Google will warn users of its online email service GMail when their account is being targeted by state-sponsored cyber attacks, the web giant announced yesterday.
The web giant already monitors accounts for unusual activity such as unauthorised login attempts and phishing email traffic. However, it will now issues warnings to "a subset of our users who we believe may be the target of state-sponsored attacks".
Writing on Google’s Online Enterprise blog, vice president of security engineering Eric Grosse said Google could not go into details about the nature of these state-sponsored attacks without "giving away information that would be helpful to these bad actors".
"Our detailed analysis—as well as victim reports—strongly suggest the involvement of states or groups that are state-sponsored," he said.
Previously, Google has pointed to China as a source of cyberattacks against its ecosystem and other Western corporations.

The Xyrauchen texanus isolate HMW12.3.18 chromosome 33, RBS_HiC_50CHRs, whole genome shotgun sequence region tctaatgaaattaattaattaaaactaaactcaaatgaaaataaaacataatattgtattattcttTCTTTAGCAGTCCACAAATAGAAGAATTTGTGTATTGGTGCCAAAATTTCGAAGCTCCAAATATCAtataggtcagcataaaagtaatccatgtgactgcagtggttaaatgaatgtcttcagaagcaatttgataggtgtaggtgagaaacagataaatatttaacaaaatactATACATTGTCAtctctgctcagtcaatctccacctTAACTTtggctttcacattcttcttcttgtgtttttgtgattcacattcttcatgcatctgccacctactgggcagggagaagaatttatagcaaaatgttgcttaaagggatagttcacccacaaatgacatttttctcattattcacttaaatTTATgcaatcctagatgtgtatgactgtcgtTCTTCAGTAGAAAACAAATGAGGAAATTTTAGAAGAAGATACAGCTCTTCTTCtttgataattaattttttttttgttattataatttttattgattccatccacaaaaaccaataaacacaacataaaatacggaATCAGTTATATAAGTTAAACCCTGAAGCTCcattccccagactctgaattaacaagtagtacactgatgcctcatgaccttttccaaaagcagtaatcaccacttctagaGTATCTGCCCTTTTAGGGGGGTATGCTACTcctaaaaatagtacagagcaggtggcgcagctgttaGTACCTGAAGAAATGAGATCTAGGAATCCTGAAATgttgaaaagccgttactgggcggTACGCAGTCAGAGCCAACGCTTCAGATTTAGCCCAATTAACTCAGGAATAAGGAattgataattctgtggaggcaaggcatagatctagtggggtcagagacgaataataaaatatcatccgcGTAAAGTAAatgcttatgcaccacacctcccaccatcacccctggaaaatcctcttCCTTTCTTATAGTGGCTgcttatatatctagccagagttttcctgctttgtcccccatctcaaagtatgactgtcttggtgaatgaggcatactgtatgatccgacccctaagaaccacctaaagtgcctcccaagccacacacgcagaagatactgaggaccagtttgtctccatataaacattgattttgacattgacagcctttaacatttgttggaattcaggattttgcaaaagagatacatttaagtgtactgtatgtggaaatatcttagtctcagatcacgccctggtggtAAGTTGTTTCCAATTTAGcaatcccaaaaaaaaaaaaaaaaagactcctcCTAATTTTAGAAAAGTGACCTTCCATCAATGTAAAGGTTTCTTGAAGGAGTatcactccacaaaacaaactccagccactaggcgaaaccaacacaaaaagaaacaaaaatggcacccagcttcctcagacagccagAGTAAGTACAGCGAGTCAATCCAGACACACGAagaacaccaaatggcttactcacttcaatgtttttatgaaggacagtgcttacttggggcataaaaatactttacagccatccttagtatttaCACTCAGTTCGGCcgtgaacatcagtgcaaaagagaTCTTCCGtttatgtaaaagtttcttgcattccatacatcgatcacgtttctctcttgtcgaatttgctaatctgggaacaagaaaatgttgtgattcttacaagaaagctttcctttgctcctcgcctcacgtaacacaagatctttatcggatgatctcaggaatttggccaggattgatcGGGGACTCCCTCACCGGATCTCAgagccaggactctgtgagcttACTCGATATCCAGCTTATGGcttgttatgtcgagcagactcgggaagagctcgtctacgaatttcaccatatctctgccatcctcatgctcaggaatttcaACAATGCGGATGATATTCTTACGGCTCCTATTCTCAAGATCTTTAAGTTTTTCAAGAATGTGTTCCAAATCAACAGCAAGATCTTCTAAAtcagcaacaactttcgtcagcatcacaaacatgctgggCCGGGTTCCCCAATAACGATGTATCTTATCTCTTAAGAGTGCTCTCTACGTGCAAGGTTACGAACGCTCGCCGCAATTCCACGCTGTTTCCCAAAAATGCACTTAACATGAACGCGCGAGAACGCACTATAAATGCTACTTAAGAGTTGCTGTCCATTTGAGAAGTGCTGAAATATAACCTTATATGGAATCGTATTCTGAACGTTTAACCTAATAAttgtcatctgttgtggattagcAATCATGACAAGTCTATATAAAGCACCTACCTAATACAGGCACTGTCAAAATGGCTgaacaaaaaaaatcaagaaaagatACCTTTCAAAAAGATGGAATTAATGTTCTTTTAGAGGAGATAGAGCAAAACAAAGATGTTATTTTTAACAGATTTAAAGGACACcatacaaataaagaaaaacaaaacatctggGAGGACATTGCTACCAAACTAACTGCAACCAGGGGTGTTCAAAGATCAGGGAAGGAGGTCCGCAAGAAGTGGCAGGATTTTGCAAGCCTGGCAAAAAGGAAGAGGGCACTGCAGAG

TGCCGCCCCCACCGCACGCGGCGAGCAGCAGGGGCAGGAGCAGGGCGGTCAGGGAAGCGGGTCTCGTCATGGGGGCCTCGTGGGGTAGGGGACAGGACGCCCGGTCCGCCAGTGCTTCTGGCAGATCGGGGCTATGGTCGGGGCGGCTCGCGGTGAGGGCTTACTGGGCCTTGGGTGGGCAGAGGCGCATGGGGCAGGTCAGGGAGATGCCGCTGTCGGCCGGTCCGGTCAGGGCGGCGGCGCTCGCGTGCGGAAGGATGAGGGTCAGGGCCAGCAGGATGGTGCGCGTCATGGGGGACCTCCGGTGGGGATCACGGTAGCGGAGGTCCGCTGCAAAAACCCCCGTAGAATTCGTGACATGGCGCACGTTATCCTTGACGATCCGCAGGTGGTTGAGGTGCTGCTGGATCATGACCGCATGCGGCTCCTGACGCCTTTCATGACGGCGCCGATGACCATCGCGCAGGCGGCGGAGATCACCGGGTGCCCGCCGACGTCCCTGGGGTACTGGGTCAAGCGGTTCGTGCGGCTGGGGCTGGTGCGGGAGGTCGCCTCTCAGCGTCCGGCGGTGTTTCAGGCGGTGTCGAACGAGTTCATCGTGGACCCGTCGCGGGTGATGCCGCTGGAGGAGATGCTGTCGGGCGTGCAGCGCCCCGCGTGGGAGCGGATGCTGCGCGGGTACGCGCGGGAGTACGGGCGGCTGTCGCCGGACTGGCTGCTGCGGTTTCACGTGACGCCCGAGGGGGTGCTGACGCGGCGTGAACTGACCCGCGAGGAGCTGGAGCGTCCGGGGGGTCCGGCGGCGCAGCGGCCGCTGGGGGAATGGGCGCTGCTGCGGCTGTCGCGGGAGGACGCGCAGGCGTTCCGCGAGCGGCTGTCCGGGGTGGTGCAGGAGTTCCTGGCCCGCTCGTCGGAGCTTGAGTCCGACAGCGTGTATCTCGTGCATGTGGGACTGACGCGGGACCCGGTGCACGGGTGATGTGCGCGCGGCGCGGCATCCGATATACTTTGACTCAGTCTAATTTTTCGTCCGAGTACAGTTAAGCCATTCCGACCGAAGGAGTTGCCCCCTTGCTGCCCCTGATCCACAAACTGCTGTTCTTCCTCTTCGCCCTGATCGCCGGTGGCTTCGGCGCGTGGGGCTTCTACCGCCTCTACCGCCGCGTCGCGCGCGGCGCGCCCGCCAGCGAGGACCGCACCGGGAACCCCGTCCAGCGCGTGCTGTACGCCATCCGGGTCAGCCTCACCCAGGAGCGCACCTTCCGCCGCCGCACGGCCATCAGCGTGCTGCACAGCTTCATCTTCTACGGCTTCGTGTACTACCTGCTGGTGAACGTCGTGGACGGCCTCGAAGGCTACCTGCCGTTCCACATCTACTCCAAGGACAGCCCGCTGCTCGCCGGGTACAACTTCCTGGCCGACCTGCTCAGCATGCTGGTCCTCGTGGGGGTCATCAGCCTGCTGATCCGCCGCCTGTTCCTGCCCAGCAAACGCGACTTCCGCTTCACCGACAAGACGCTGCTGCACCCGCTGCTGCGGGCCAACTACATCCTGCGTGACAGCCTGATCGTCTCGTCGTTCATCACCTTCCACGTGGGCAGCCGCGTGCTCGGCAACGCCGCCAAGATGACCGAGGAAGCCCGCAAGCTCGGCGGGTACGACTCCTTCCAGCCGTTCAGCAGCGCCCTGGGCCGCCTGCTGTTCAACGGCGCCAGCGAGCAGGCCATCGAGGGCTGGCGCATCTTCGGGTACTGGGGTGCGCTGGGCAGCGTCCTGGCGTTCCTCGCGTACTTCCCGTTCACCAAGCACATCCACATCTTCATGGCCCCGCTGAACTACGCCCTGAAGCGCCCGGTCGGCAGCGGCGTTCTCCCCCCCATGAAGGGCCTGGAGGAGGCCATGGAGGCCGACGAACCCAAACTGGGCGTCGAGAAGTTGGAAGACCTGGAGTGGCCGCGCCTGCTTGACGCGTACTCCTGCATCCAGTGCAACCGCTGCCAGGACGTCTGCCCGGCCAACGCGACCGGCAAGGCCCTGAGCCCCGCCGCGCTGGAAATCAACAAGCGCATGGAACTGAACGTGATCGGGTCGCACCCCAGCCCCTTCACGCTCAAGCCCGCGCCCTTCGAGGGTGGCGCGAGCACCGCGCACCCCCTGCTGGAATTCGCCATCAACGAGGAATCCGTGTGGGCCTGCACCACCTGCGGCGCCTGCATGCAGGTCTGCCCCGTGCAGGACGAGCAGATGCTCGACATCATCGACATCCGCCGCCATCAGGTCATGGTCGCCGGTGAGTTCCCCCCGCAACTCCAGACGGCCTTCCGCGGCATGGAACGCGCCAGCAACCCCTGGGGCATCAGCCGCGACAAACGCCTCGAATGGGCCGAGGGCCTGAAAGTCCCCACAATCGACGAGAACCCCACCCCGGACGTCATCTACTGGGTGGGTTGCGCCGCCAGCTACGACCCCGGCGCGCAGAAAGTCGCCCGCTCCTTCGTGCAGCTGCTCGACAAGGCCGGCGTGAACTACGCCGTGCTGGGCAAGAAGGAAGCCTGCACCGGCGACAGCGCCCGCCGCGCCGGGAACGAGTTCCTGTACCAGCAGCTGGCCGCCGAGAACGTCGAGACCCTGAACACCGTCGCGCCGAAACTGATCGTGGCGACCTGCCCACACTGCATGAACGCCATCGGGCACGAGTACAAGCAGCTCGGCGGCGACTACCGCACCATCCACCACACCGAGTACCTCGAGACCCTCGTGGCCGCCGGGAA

In 2010, it revealed that it had been the victim of a six month phishing and malware campaign, dubbed Operation Aurora. The campaign was reportedly designed to access the email accounts of "Chinese human rights activists". According to Ahsar Aziz, CEO of security monitoring company Fire-Eye, the attack was aimed at the Dalai Lama.
At the time, Google said it would be strengthening its security infrastructure and architecture, and recommended that users deploy "reputable anti-virus programs…and update their web browsers [and operating systems]".